Most behavioral algorithms are based off of statistical models, using past events to find patterns that appear with a significant level of consistency, then applying these patterns against new data gathered to score potential outcomes for the future. The key word there is “score” – very often, algorithms provide a confidence interval, not an “answer.” These scores define a range of futures that may be more possible than others, but they all could exist. For the ultimate sport of stat nerds – baseball – ESPN often provides probabilities for a given team winning a given game at a given time. Even though these may say my beloved Rangers have a 99% chance of winning, there’s always a chance for the other team to find that 1% – usually with a ball somewhere in the bleachers. I have a lot of certainty before that point, but that certainty isn’t absolute.

3. Algorithms are reactionary.

Let’s say you wanted to create an algorithm to predict what time I would get home from work every weekday. How would you start? Like any good behaviorist, you’d like to have a set of information about my habits to start from. Especially useful would be data that have a high correlation with the event you want to know about – things like what time every day I pass the gas station down the street. But the important nuance here is that you have to start from informative data about this event, not just any old data. For example I could tell you my car is grey, has a v6 engine, and the right-front tire is about 4psi low. All very personal data points, but totally useless for this purpose. They’re not an effective data set for training an algorithm in my behavior. In fact, it’s very possible to create a bad algorithm using this data, using an assumption (there’s that word again) that people who own grey cars consistently arrive home after 5pm. This can be entered into an algorithm, but it’s still totally incorrect. Every algorithm created is reactive to the data set available to the creator, and can not be pulled out of thin air.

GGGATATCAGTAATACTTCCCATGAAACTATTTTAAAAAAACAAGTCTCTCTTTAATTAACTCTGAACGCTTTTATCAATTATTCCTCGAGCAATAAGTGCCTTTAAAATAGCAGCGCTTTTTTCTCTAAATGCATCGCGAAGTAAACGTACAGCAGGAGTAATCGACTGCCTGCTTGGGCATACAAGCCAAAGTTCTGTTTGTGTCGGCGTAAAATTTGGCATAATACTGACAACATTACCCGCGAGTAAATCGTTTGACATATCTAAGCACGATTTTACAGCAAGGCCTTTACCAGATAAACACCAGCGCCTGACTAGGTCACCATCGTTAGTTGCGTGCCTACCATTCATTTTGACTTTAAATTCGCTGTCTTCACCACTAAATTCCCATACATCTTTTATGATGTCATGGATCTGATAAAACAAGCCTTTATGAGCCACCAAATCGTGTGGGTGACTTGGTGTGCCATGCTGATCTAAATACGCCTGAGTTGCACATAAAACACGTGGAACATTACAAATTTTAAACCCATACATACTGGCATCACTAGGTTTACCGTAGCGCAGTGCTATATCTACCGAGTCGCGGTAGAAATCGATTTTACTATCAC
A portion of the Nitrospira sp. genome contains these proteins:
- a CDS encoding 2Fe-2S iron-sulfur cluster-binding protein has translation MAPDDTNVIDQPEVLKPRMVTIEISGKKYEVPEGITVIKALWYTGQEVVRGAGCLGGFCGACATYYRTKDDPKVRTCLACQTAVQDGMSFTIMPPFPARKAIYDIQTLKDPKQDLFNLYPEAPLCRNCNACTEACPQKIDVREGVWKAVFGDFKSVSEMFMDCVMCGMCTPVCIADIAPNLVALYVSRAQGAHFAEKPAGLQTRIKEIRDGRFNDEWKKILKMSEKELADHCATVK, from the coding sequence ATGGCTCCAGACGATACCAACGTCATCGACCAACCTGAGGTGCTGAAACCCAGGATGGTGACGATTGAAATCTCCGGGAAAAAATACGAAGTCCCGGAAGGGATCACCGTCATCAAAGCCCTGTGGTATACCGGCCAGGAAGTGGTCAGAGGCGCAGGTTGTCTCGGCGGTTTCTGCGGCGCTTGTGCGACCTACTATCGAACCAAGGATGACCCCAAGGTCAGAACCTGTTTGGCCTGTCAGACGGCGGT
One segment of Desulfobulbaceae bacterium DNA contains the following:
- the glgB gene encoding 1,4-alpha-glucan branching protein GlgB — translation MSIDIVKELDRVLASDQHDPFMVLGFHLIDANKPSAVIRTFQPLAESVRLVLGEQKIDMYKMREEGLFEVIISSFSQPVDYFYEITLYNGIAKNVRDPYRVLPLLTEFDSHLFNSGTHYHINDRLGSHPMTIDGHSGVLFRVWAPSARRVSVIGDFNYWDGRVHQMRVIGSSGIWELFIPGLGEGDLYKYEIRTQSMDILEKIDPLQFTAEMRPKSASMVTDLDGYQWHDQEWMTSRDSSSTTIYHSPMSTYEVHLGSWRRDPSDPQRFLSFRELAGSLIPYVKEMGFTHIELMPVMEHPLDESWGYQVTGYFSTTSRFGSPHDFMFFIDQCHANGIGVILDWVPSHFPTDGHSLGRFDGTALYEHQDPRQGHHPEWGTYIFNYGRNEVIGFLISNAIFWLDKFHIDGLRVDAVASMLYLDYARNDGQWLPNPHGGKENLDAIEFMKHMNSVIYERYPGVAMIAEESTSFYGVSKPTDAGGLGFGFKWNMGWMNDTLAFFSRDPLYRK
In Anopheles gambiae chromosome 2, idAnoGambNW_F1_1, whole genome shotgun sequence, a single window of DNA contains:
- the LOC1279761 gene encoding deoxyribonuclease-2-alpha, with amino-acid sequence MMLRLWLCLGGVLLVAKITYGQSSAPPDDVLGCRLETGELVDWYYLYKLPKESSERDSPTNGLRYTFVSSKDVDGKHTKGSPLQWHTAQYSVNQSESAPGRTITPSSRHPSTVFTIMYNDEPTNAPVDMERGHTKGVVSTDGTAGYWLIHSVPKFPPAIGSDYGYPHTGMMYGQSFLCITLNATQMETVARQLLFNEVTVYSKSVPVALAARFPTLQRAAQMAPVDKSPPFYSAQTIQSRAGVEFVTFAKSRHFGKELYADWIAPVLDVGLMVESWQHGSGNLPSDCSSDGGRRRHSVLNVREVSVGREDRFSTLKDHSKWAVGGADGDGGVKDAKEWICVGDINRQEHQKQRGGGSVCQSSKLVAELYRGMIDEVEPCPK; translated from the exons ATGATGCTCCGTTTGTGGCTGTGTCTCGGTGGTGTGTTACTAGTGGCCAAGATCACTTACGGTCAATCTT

Algorithms are tools. Like all tools, they carry no inherent “good” or “bad.” And, like all tools, they carry the flaws of the humans that create them. So the next time you see movies (or real life) treat algorithms as some omniscient source of clairvoyance, just remember they’re only that way in the comics.

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One response to “Who’s Afraid Of The Big Bad Algorithm?

  1. If you believe Douglas Hofstadter and Emmanuel Sander, algorithms have another problem predicting human behavior. We reason and act based on analogical thinking, algorithms and computers don’t, at least not yet.